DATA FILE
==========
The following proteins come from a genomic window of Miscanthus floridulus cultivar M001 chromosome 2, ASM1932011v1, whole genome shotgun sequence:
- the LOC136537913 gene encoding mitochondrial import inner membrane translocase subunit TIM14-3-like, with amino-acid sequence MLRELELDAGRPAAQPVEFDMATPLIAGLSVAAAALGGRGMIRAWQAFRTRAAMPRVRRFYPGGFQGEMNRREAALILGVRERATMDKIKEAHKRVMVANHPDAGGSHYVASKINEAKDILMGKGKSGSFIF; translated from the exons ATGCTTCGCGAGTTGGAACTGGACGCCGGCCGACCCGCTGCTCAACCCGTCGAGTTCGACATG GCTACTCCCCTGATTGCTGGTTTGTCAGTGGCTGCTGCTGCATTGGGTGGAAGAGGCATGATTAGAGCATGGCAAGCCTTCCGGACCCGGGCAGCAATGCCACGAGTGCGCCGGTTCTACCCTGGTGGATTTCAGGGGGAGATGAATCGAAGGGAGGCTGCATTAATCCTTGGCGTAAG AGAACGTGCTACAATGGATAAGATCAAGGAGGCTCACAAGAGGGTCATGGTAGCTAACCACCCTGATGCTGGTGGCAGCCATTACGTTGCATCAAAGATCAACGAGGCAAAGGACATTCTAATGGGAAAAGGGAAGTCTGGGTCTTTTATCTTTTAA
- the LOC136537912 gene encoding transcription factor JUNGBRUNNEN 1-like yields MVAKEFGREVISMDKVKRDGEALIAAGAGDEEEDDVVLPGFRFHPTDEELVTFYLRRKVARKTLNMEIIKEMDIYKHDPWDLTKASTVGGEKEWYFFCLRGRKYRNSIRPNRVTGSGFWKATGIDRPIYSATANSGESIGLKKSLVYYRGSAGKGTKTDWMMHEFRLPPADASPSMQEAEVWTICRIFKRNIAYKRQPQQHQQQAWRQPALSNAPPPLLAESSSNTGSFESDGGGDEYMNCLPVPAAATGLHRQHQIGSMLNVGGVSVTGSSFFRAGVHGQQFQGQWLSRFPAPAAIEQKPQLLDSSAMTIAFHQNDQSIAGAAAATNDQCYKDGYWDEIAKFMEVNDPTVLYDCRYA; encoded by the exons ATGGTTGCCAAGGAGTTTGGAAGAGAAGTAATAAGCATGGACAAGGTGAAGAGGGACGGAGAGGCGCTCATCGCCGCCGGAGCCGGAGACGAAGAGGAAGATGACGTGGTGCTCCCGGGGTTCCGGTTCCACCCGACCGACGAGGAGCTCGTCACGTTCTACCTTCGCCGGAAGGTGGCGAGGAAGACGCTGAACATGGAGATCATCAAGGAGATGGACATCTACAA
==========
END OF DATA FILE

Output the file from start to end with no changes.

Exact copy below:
The following proteins come from a genomic window of Miscanthus floridulus cultivar M001 chromosome 2, ASM1932011v1, whole genome shotgun sequence:
- the LOC136537913 gene encoding mitochondrial import inner membrane translocase subunit TIM14-3-like, with amino-acid sequence MLRELELDAGRPAAQPVEFDMATPLIAGLSVAAAALGGRGMIRAWQAFRTRAAMPRVRRFYPGGFQGEMNRREAALILGVRERATMDKIKEAHKRVMVANHPDAGGSHYVASKINEAKDILMGKGKSGSFIF; translated from the exons ATGCTTCGCGAGTTGGAACTGGACGCCGGCCGACCCGCTGCTCAACCCGTCGAGTTCGACATG GCTACTCCCCTGATTGCTGGTTTGTCAGTGGCTGCTGCTGCATTGGGTGGAAGAGGCATGATTAGAGCATGGCAAGCCTTCCGGACCCGGGCAGCAATGCCACGAGTGCGCCGGTTCTACCCTGGTGGATTTCAGGGGGAGATGAATCGAAGGGAGGCTGCATTAATCCTTGGCGTAAG AGAACGTGCTACAATGGATAAGATCAAGGAGGCTCACAAGAGGGTCATGGTAGCTAACCACCCTGATGCTGGTGGCAGCCATTACGTTGCATCAAAGATCAACGAGGCAAAGGACATTCTAATGGGAAAAGGGAAGTCTGGGTCTTTTATCTTTTAA
- the LOC136537912 gene encoding transcription factor JUNGBRUNNEN 1-like yields MVAKEFGREVISMDKVKRDGEALIAAGAGDEEEDDVVLPGFRFHPTDEELVTFYLRRKVARKTLNMEIIKEMDIYKHDPWDLTKASTVGGEKEWYFFCLRGRKYRNSIRPNRVTGSGFWKATGIDRPIYSATANSGESIGLKKSLVYYRGSAGKGTKTDWMMHEFRLPPADASPSMQEAEVWTICRIFKRNIAYKRQPQQHQQQAWRQPALSNAPPPLLAESSSNTGSFESDGGGDEYMNCLPVPAAATGLHRQHQIGSMLNVGGVSVTGSSFFRAGVHGQQFQGQWLSRFPAPAAIEQKPQLLDSSAMTIAFHQNDQSIAGAAAATNDQCYKDGYWDEIAKFMEVNDPTVLYDCRYA; encoded by the exons ATGGTTGCCAAGGAGTTTGGAAGAGAAGTAATAAGCATGGACAAGGTGAAGAGGGACGGAGAGGCGCTCATCGCCGCCGGAGCCGGAGACGAAGAGGAAGATGACGTGGTGCTCCCGGGGTTCCGGTTCCACCCGACCGACGAGGAGCTCGTCACGTTCTACCTTCGCCGGAAGGTGGCGAGGAAGACGCTGAACATGGAGATCATCAAGGAGATGGACATCTACAA